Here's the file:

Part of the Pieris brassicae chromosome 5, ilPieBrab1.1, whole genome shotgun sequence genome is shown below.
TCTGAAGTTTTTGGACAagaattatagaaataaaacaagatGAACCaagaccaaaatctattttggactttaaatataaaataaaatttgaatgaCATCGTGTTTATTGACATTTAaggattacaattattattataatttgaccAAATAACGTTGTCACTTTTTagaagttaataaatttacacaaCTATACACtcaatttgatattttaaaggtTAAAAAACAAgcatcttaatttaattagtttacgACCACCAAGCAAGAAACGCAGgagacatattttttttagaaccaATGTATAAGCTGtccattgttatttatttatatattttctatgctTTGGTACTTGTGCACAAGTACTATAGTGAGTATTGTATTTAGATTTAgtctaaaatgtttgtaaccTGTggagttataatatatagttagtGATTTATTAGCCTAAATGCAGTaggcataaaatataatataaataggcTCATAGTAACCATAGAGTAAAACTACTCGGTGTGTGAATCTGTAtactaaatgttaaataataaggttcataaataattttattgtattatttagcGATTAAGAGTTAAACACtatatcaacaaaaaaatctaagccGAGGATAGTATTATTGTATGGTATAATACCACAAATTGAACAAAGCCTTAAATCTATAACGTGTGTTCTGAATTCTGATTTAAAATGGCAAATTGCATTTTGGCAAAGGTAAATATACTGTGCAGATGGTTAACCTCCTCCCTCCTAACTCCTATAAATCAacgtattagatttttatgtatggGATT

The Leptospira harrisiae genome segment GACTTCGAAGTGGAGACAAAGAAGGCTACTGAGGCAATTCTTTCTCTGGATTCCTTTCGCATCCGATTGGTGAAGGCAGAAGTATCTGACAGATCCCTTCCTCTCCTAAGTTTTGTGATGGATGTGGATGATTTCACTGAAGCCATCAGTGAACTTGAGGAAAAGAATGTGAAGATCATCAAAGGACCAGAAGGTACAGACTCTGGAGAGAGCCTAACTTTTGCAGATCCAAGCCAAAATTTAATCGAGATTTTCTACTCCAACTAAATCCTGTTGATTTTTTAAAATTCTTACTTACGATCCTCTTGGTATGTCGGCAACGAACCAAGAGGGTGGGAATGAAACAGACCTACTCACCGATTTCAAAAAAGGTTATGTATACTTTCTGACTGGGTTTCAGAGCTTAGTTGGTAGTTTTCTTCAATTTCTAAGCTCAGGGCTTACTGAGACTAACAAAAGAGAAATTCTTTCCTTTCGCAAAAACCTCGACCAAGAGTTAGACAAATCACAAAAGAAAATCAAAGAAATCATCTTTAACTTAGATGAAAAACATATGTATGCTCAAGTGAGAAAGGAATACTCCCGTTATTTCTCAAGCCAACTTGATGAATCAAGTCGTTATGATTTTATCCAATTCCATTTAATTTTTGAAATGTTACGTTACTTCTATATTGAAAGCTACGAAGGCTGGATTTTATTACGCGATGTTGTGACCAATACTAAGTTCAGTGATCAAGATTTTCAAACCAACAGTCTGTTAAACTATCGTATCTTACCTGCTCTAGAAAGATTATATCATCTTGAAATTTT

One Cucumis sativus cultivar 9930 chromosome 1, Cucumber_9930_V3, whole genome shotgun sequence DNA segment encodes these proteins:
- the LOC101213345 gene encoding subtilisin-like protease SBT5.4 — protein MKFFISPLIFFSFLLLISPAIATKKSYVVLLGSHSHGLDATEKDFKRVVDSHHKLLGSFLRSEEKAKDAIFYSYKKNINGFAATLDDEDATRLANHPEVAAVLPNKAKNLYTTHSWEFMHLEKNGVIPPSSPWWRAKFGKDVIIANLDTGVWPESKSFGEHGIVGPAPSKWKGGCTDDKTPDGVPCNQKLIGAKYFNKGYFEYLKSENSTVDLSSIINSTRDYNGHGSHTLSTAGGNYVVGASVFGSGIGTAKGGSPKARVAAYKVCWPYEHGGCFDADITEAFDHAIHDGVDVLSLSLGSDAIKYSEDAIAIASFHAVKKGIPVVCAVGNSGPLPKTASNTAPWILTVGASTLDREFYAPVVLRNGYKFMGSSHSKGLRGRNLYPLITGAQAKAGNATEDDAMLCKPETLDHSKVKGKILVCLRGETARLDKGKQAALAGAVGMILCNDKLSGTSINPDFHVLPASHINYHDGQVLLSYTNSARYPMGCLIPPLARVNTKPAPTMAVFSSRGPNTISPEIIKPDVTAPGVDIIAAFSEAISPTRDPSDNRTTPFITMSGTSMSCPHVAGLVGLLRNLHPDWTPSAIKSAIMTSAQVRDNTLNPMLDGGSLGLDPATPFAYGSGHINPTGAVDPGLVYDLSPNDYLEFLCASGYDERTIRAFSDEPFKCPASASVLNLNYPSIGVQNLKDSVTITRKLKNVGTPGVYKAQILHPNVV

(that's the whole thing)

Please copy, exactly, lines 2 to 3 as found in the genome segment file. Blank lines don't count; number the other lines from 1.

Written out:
TCTGAAGTTTTTGGACAagaattatagaaataaaacaagatGAACCaagaccaaaatctattttggactttaaatataaaataaaatttgaatgaCATCGTGTTTATTGACATTTAaggattacaattattattataatttgaccAAATAACGTTGTCACTTTTTagaagttaataaatttacacaaCTATACACtcaatttgatattttaaaggtTAAAAAACAAgcatcttaatttaattagtttacgACCACCAAGCAAGAAACGCAGgagacatattttttttagaaccaATGTATAAGCTGtccattgttatttatttatatattttctatgctTTGGTACTTGTGCACAAGTACTATAGTGAGTATTGTATTTAGATTTAgtctaaaatgtttgtaaccTGTggagttataatatatagttagtGATTTATTAGCCTAAATGCAGTaggcataaaatataatataaataggcTCATAGTAACCATAGAGTAAAACTACTCGGTGTGTGAATCTGTAtactaaatgttaaataataaggttcataaataattttattgtattatttagcGATTAAGAGTTAAACACtatatcaacaaaaaaatctaagccGAGGATAGTATTATTGTATGGTATAATACCACAAATTGAACAAAGCCTTAAATCTATAACGTGTGTTCTGAATTCTGATTTAAAATGGCAAATTGCATTTTGGCAAAGGTAAATATACTGTGCAGATGGTTAACCTCCTCCCTCCTAACTCCTATAAATCAacgtattagatttttatgtatggGATT

The Leptospira harrisiae genome segment GACTTCGAAGTGGAGACAAAGAAGGCTACTGAGGCAATTCTTTCTCTGGATTCCTTTCGCATCCGATTGGTGAAGGCAGAAGTATCTGACAGATCCCTTCCTCTCCTAAGTTTTGTGATGGATGTGGATGATTTCACTGAAGCCATCAGTGAACTTGAGGAAAAGAATGTGAAGATCATCAAAGGACCAGAAGGTACAGACTCTGGAGAGAGCCTAACTTTTGCAGATCCAAGCCAAAATTTAATCGAGATTTTCTACTCCAACTAAATCCTGTTGATTTTTTAAAATTCTTACTTACGATCCTCTTGGTATGTCGGCAACGAACCAAGAGGGTGGGAATGAAACAGACCTACTCACCGATTTCAAAAAAGGTTATGTATACTTTCTGACTGGGTTTCAGAGCTTAGTTGGTAGTTTTCTTCAATTTCTAAGCTCAGGGCTTACTGAGACTAACAAAAGAGAAATTCTTTCCTTTCGCAAAAACCTCGACCAAGAGTTAGACAAATCACAAAAGAAAATCAAAGAAATCATCTTTAACTTAGATGAAAAACATATGTATGCTCAAGTGAGAAAGGAATACTCCCGTTATTTCTCAAGCCAACTTGATGAATCAAGTCGTTATGATTTTATCCAATTCCATTTAATTTTTGAAATGTTACGTTACTTCTATATTGAAAGCTACGAAGGCTGGATTTTATTACGCGATGTTGTGACCAATACTAAGTTCAGTGATCAAGATTTTCAAACCAACAGTCTGTTAAACTATCGTATCTTACCTGCTCTAGAAAGATTATATCATCTTGAAATTTT